TregoED Blog

Resisting the Temptation to Avoid Collaboration

James Watson (of Nobel Prize-winning science duo Crick & Watson) once stated:

“Nothing new that is really interesting comes without collaboration.”   Most of us accept that the world is too complex for one person to have all the answers. But do we behave this way in practice?   Do we risk complicating – but ultimately improving – our decision-making by getting others involved?

You, like me, have probably had the experience of attempting to collaborate with others on something important – only to later question your sanity.  In theory, collaborative decision-making sounds compelling. In practice, though, it can be messy, scary, and sometimes downright infuriating.  Often it just seems easier and more effective to do it yourself.

The problem is, while it may seem easier, it is rarely more effective. In his bestselling book The Wisdom of Crowds,   James Surowiecki explores the intriguing and well-substantiated idea that the collective judgment of many people is almost always superior to the opinions of just a few – even the experts’.  When we choose not to collaborate, we lose the opportunity to:

–          Develop the best possible solution or outcome

–          Reduce the odds that our solution will face significant, indefensible opposition from others

–          Garner support for implementation

–          Further build trust and transparency

–          Help others increase knowledge and capabilities through participating

–          Help a district further evolve into one that is collaborative, continually learning, and committed to excellence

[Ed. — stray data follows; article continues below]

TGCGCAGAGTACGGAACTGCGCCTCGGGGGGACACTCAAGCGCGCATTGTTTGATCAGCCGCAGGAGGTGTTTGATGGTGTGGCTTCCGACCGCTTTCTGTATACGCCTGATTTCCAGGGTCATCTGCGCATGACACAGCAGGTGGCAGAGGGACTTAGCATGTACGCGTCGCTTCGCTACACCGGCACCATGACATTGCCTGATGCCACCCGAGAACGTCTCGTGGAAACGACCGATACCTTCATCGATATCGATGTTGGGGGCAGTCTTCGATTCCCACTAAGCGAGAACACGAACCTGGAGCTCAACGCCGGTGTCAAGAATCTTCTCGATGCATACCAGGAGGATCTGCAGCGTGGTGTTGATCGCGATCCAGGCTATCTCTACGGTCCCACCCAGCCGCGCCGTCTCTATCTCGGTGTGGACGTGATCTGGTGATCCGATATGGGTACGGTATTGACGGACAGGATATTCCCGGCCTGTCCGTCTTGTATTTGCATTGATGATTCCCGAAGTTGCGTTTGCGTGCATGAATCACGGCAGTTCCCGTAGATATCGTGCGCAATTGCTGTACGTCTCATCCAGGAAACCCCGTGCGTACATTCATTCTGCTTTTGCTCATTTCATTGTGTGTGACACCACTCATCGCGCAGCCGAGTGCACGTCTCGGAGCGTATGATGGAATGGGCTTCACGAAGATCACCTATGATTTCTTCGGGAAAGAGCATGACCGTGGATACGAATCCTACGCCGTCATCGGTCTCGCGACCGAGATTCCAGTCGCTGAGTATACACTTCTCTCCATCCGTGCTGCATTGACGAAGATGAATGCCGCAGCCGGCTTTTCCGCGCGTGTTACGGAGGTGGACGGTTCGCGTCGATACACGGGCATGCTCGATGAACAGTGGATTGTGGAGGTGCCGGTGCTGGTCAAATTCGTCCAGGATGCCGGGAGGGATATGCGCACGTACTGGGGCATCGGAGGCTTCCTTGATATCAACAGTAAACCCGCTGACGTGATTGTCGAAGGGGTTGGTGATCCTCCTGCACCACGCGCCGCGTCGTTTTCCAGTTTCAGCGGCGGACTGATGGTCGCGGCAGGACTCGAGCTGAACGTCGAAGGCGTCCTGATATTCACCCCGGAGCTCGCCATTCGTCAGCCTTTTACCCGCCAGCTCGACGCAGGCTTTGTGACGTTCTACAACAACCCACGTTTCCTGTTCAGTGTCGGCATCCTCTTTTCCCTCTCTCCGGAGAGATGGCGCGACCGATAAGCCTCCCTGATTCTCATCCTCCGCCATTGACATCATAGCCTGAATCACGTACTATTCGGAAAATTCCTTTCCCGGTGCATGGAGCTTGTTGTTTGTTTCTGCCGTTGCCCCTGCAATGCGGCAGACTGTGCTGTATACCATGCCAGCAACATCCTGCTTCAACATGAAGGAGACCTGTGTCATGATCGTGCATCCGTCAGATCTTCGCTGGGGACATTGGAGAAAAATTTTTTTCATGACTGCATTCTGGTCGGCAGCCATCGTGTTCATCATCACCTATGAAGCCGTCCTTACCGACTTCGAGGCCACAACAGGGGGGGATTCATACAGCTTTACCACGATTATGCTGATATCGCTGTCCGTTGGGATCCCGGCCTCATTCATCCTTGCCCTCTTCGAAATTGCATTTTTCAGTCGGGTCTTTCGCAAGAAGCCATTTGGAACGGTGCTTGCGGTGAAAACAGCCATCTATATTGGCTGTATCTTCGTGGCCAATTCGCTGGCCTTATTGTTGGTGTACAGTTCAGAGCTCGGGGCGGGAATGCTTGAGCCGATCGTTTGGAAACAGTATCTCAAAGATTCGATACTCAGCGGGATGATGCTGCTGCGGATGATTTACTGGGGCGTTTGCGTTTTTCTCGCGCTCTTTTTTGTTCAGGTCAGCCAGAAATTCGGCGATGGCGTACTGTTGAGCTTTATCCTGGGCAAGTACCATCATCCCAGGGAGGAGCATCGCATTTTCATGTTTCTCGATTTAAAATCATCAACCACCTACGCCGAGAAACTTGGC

However, despite all the compelling reasons to use collaborative decision-making, it can still strike fear in the hearts of the strong.  Why is collaboration simultaneously revered and feared? In a blog post entitled  “8 Dangers of Collaboration” Nilofer Merchant posits that collaboration feels inherently dangerous.  Leading her list of dangers is a big one: not knowing and being able to control the answer. To collaborate, we need to relinquish our need to control the outcome.  We need a certain tolerance for ambiguity – a willingness to learn and to allow our thinking to evolve.  We need to be open to listening and learning from others – and to thinking that may be vastly different from our own.

If it were easier to admit we didn’t have all the answers, how would that change the way we teach?  The way we parent? The way we lead?   Imagine the example we set by embracing other contributions and perspectives. In this age of increasing demands and decreasing resources, we need some new and interesting – and viable – solutions.  Schools and districts that have been most successful in innovating have figured out how to harness the power of collaboration. Stay tuned for more on how they have done this….